TOKYO (Reuters) - Mitsubishi Motors Corp (7211.T) said on Thursday there was no reason to believe it had committed fraud as suspected in a German investigation into the Japanese automaker over illegal emissions defeating devices used in its diesel vehicles.
The Japanese car maker is the latest manufacturer to be investigated on suspicion of hiding illegal levels of pollution following a regulatory clampdown on toxic fumes triggered by Volkswagen’s 2015 admission that it had cheated emissions tests.
Mitsubishi said in a statement that none of the engines it makes and uses in its cars were equipped with “defeat devices”, adding that the 1.6-litre diesel engines subject to the investigation, including its control system, were made by France’s PSA Group (PEUP.PA).
A PSA spokesman confirmed that it is the maker of the engines in question and said it complies with homologation in every market where it operates.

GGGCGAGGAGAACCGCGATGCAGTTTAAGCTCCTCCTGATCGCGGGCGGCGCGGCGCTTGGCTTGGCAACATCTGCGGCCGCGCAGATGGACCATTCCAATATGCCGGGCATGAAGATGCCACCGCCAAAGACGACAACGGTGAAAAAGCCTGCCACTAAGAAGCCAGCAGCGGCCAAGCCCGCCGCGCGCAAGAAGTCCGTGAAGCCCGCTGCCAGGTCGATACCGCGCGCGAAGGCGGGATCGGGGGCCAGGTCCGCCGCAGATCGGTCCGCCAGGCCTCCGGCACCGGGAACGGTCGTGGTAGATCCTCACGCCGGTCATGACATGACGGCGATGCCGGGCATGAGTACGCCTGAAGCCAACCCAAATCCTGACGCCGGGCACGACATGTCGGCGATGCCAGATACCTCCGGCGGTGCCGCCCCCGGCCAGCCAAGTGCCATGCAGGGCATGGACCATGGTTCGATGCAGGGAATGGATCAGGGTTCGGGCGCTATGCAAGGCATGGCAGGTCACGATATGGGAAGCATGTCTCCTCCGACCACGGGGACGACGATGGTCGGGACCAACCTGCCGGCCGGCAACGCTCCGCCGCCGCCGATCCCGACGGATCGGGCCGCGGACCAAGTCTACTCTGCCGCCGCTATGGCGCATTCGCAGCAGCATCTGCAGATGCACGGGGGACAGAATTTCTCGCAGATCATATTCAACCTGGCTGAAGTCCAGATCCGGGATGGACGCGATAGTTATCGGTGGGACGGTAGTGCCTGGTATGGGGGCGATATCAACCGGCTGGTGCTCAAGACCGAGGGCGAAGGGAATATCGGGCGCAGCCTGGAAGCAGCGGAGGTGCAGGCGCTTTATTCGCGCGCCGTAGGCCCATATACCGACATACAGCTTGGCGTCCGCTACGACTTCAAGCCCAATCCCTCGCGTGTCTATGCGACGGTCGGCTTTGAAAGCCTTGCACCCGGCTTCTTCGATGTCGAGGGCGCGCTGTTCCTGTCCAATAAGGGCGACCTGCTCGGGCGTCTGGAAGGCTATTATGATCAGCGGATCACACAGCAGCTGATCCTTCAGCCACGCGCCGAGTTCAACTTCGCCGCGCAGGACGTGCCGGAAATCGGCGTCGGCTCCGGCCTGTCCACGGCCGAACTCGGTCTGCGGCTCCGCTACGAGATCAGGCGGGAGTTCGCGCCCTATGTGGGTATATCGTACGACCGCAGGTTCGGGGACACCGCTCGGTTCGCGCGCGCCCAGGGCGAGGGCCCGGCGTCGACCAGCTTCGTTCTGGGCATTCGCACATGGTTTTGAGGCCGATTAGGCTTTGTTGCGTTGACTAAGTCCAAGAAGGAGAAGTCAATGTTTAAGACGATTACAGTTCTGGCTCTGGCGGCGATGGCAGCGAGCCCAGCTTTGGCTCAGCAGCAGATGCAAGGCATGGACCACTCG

Mitsubishi added that it would continue its own investigation into the matter, and cooperate with German prosecutors in their probe.
Last week, the Frankfurt Prosecutor’s Office said officials were investigating an employee at an international car maker for fraud, as well as a unit of an international dealership company, and two auto suppliers over the cheating issue.
German auto supplier Continental (CONG.DE) has said it is a cooperating witness in the probe.
Dutch authorities also ruled last week that diesel models made by Fiat Chrysler Automobiles (FCHA.MI) and Suzuki Motor Corp (7269.T) broke European emissions rules and must be fixed or face a ban on sales across the region.
Fiat declined to comment last week, and Suzuki said it was cooperating with Dutch authorities on the findings.
Reporting by Naomi Tajitsu; Editing by Tom Hogue and David Evans